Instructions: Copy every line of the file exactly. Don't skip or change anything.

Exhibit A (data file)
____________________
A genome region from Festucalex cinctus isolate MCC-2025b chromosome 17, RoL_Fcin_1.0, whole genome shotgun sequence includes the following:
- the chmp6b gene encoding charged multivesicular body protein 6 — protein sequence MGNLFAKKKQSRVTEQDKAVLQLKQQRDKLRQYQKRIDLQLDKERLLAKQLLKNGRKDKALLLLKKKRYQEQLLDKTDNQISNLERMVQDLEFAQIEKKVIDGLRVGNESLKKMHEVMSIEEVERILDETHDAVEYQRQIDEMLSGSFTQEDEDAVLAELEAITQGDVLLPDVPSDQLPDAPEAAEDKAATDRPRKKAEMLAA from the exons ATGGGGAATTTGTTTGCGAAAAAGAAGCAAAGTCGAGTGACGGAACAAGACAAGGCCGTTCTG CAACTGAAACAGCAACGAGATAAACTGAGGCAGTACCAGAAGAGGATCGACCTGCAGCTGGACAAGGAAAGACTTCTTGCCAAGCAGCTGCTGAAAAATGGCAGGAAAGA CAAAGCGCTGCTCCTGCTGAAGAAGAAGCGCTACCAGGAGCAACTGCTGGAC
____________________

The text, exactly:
A genome region from Festucalex cinctus isolate MCC-2025b chromosome 17, RoL_Fcin_1.0, whole genome shotgun sequence includes the following:
- the chmp6b gene encoding charged multivesicular body protein 6 — protein sequence MGNLFAKKKQSRVTEQDKAVLQLKQQRDKLRQYQKRIDLQLDKERLLAKQLLKNGRKDKALLLLKKKRYQEQLLDKTDNQISNLERMVQDLEFAQIEKKVIDGLRVGNESLKKMHEVMSIEEVERILDETHDAVEYQRQIDEMLSGSFTQEDEDAVLAELEAITQGDVLLPDVPSDQLPDAPEAAEDKAATDRPRKKAEMLAA from the exons ATGGGGAATTTGTTTGCGAAAAAGAAGCAAAGTCGAGTGACGGAACAAGACAAGGCCGTTCTG CAACTGAAACAGCAACGAGATAAACTGAGGCAGTACCAGAAGAGGATCGACCTGCAGCTGGACAAGGAAAGACTTCTTGCCAAGCAGCTGCTGAAAAATGGCAGGAAAGA CAAAGCGCTGCTCCTGCTGAAGAAGAAGCGCTACCAGGAGCAACTGCTGGAC